Note: Single Wing Sentinel in Newsday
2:22 PM EST, November 24, 2008
Football archeologists well understand that the game's latest contrivance, the Wildcat formation, merely is a mutation of the old single wing. But when coach Chris Stevens of Manhattan's Xavier High School started poking though the mists of antiquity two years ago, ultimately deciding to revive the beast in its original form, he discovered the existence of "a cult of single wingers, and once you're in the cult, they're dying to give you stuff."
It has been a half-century since the heyday of the single wing, an offense in which the "quarterback" mostly blocked while the direct snap -- shotgun-style -- went to a "tailback" to pass, hand off or kick; or to a "fullback" who would mix straight-ahead power with spinning moves meant to hide the ball's whereabouts.
A disappointing end to the 2005 seasons and the prospect of graduating key players in his Wing-T offense had sent Stevens, who was 41 years old at the time and "had only heard of the single wing" but never seen it in use, scouting around for an alternative.
He studied the shotgun and spread offenses -- themselves with roots in the single wing because they also depend on the direct snap -- and spent "about $800 on materials, the last $120 of my own money," before unearthing a three-pack of DVDs by an Illinois high school coach named Mike Rude, a highly decorated practitioner of the single wing.
On the college level, the offense last had been employed in 1993, by Division III Denison of Ohio; at the Division I level, it had its farewell season in 1967 at Princeton and, among major powers, in 1959 at UCLA. NFL teams had discarded the single wing entirely 12 years earlier, with the Pittsburgh Steelers last to move on to the T-formation.
But it turned out that the single wing had -- and still has -- pockets of devout followers on the high school level throughout the nation. On Long Island, Glen Cove's Peter Kopecky has been using it since 2002, though he said he has evolved into a system closer to the University of Florida's spread offense.
Kopecky stumbled into the cult literally "by going online" and not only found Web sites dedicated to the single wing but an annual gathering of single wing coaches in Pennsylvania called the Single Wing Conclave. "So I went," Kopecky said. And, if effect, joined a very exclusive club.
Adam Wesoloski, who runs the Web site directsnapfootball.com, noted in an e-mail that the high school in his hometown of Menominee, Mich., has been running the single wing since 1966 and has won three state titles with it -- including the last two years. There is a National Single Wing Symposium for coaches each July and a Single Wing Sentinel which tabulates stories ("The Offense That Would Not Die," one article proclaims) on single wing activity throughout the country.
At Xavier High, Chris Stevens' unveiling of the single wing might have struck his young players as something from outer space, except "it was outer space for me, too," he said.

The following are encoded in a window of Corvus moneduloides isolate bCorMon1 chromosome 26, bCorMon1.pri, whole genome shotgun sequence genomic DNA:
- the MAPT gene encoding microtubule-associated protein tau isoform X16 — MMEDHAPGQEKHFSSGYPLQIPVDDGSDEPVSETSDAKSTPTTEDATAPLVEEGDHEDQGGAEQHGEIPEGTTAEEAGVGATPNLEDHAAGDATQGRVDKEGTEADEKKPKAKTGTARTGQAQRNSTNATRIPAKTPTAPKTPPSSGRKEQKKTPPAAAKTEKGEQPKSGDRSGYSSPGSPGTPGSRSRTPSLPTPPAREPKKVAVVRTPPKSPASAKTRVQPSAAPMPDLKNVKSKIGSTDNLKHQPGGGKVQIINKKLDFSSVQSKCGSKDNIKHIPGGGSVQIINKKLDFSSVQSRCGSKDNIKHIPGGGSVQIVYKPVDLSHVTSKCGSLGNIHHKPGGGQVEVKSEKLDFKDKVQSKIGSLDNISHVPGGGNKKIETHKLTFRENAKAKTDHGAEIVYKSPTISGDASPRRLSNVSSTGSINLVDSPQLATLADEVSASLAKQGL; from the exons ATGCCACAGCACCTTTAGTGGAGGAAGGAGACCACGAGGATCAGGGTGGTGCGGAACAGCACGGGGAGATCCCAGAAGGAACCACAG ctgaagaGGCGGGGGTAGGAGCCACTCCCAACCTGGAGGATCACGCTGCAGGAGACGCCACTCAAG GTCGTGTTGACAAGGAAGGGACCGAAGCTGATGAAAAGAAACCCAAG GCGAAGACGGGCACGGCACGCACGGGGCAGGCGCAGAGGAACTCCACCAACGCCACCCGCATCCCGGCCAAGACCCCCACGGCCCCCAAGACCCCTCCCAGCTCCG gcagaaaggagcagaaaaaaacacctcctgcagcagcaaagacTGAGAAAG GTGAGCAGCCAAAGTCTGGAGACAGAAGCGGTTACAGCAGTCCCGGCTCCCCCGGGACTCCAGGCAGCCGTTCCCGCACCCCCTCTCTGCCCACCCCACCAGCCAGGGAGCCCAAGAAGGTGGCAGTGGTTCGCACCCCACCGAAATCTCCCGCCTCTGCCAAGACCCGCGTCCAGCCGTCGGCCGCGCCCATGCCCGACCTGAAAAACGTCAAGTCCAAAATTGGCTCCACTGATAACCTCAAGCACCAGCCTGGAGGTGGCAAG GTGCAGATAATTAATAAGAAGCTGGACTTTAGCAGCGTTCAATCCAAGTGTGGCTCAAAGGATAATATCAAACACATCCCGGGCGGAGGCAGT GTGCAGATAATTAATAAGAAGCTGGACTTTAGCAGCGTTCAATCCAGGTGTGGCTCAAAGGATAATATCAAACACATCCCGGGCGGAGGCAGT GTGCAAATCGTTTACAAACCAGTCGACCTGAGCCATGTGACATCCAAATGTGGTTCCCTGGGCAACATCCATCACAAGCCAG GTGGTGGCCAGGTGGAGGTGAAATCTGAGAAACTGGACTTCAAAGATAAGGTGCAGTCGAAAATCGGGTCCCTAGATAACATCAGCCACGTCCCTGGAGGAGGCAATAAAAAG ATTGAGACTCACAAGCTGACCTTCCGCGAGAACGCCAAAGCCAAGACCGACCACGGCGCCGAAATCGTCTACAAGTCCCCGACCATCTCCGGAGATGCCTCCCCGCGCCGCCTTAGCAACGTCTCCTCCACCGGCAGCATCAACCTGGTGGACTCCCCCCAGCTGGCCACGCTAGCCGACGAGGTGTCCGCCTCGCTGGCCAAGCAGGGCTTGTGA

Only football followers of a certain age recall that the single wing, invented by Pop Warner in 1906 and the staple of pro, college and high school teams for roughly 50 years, placed the "quarterback" closest of the four backs to the line of scrimmage, behind a tackle, with a wingback outside one end. Of the two deep backs, the tailback functioned primarily as the modern quarterback does in the spread or shotgun, and the fullback usually as the running back in those formations.
This year's fad, the Wildcat, "is more single wing than spread or shotgun," Stevens said, "because when they go to the Wildcat, they're putting a running back at the quarterback spot" and most likely sticking to the ground game.
The beauty to the single wing, he has found, is having different backs capable of handling the ball and therefore "a lot of deception, with great blocking angles, a mass of power blocking at the point of attack." Furthermore, whether the direct snap goes to the tailback or fullback, either is theoretically a passing threat as well as a danger on the run.
Whether the Wildcat could actually morph back into the old single wing on the pro and college level, Stevens isn't sure. "I'm not there yet," he said. "But if we could marry the quality spread game with the power of the single wing, we'd make a lot of defensive coordinators cry."
Last year, only its second full season with the single wing, Xavier was 10-1, led the state in rushing, led the Catholic league in scoring, won its division and won its traditional big Thanksgiving Day game against Fordham Prep. "This year, we've eclipsed last year's numbers," he said, "with 465 points in 10 games."
Already, Stevens has had "guys who e-mailed back-and-forth about the single wing coming to our games to see us run it. I'm a newcomer, but I'm making a mark with it. I'm happy to be executing it, and the cult will bring me along."
(For those who want to experience Xavier's "Back to the Future" offense against Fordham this Turkey Day, the game will be televised by MSG at 10:30 a.m. Thursday.)